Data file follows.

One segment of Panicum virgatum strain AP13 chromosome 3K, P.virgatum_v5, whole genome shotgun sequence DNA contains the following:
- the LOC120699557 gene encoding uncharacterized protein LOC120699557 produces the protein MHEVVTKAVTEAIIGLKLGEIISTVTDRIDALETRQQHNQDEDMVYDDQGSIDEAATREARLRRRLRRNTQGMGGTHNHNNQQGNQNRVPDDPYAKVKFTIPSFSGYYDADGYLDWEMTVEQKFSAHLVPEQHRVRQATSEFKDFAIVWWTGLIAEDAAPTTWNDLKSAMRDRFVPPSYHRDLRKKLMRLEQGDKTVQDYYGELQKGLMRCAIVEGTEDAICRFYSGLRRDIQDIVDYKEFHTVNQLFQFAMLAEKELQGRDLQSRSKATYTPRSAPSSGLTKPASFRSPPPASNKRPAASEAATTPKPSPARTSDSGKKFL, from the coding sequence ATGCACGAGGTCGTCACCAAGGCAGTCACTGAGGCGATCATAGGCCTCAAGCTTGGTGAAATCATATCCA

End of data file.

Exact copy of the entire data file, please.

One segment of Panicum virgatum strain AP13 chromosome 3K, P.virgatum_v5, whole genome shotgun sequence DNA contains the following:
- the LOC120699557 gene encoding uncharacterized protein LOC120699557 produces the protein MHEVVTKAVTEAIIGLKLGEIISTVTDRIDALETRQQHNQDEDMVYDDQGSIDEAATREARLRRRLRRNTQGMGGTHNHNNQQGNQNRVPDDPYAKVKFTIPSFSGYYDADGYLDWEMTVEQKFSAHLVPEQHRVRQATSEFKDFAIVWWTGLIAEDAAPTTWNDLKSAMRDRFVPPSYHRDLRKKLMRLEQGDKTVQDYYGELQKGLMRCAIVEGTEDAICRFYSGLRRDIQDIVDYKEFHTVNQLFQFAMLAEKELQGRDLQSRSKATYTPRSAPSSGLTKPASFRSPPPASNKRPAASEAATTPKPSPARTSDSGKKFL, from the coding sequence ATGCACGAGGTCGTCACCAAGGCAGTCACTGAGGCGATCATAGGCCTCAAGCTTGGTGAAATCATATCCA